Mugsy's Revenge (Melbourne House) Review | Commodore User - Everygamegoing

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Mugsy's Revenge
By Melbourne House
Commodore 64

Published in Commodore User #31

Mugsy's Revenge

Quite why this game is called Mugsy's Revenge is a mystery to me as the original Mugsy game never made it onto the C64!

Fortunately for C64 owners Mugsy's Revenge is now out and offers you the opportunity to make like a real Chicago gangster.

It's 1919. Prohibition prevents the legal consumption of alcohol across America - and Mugsy and his gang of hoodlums aim to get rich running Canadian moonshine across the border.

Mugsy's Revenge is basically a trading game where you must buy and sell moonshine, nightclubs, hire hoods and pay off the cops - with the computer acting as banker.

But don't get the impression that you can play the game like a good accountant, for there are also random elements built into the program that will thwart you if you are too cautious - like the Feds who are always ready to pounce, and the Organisation who will begin to get jealous if you get too successful.

A trading game may not seem like much to you and to be honest if it weren't for the highly impressive graphics you would have to dismiss the game for lack of playability.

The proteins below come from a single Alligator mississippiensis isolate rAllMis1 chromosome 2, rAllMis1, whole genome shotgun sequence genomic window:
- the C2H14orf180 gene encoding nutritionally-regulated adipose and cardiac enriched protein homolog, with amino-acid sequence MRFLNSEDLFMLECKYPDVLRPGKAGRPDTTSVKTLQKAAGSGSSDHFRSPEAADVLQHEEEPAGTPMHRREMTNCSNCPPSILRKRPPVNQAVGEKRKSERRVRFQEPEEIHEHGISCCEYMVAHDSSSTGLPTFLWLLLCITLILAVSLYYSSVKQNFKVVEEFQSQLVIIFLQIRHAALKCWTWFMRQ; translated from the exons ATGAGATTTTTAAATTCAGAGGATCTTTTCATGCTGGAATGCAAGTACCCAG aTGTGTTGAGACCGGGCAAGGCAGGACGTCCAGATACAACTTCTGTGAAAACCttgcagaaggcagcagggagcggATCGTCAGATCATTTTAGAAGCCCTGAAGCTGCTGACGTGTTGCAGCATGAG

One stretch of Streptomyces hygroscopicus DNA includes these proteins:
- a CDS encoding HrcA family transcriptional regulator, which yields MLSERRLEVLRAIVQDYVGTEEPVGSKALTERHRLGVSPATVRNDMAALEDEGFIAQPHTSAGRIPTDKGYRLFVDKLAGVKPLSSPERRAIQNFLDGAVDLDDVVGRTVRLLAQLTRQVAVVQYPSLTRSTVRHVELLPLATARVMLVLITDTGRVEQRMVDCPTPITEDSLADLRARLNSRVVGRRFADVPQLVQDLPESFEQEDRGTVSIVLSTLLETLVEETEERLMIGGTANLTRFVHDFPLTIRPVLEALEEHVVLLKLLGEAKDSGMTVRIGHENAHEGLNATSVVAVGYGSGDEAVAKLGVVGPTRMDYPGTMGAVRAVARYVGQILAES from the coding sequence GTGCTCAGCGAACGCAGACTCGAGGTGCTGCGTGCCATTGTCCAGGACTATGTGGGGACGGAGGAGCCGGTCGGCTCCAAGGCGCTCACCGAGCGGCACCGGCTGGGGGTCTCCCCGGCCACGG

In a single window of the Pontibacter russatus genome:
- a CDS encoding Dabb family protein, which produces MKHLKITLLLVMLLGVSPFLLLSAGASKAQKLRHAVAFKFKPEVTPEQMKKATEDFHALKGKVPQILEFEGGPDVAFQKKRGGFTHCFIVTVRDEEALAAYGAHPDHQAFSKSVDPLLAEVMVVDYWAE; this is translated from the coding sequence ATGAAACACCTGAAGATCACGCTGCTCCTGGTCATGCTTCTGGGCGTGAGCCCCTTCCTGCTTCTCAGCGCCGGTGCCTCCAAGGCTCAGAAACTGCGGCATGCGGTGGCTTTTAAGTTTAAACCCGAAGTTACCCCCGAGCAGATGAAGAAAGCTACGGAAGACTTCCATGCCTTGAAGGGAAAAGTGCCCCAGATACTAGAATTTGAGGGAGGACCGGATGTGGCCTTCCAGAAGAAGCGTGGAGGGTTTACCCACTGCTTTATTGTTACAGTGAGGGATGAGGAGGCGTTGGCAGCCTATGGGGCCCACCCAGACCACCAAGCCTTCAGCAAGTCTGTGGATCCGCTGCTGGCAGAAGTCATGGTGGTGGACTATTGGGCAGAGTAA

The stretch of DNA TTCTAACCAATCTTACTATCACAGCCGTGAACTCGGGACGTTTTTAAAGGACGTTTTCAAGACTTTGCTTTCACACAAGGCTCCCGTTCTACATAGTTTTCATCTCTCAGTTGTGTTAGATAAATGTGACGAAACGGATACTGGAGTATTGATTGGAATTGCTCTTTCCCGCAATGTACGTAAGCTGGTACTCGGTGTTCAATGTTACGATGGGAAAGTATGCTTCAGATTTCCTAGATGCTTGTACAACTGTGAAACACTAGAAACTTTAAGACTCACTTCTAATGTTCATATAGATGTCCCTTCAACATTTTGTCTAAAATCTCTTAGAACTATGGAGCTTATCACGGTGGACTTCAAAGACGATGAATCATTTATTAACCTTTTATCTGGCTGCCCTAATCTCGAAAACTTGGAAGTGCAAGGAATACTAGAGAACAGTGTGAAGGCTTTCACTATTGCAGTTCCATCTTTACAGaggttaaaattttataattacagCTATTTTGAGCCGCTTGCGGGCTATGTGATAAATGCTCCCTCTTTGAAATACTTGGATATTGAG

But those graphics are so good they do put it into a higher category. One of these screens shows a pool with a neon sign that plays through a sequence with each letter lighting up one by one until the whole thing flashes, turns off and then begins again. I gazed at this for minutes - it's so pretty!

The gameplay unfolds through scrolling text in windows super-imposed on the gangster-like picture screens. You make most of your entries through fairly simple one-key commands. For example the number of barrels of moonshine you want to buy, or the number of hoods to be hired.

There are also a number of arcade sequences which are shoot-outs with rival gangs. Fairly simple stuff, this - up, down, left, right and space bar for fire using the keyboard to play. I say fairly simple, but these shootouts do come as welcome relief from the business of buying and selling and making money.

It's important to make a profit in Mugsy's Revenge. If you finish the year with less than you started, your "boys" will take over the operation. They don't mince words either. After a particularly bad trading year I was told "you couldn't run a kindergarten".

The gangster-speak is kept up throughout the game. Attention to detail must have also necessitated much study of 1920's fashion as the gangsters are dressed so authentically right down to their spats.

It's a pity that these excellent graphics, and a nice rag-time soundtrack were wasted on Mugsy's Revenge because the truth of the matter is that there isn't a lot to it.

Eugene Lacey

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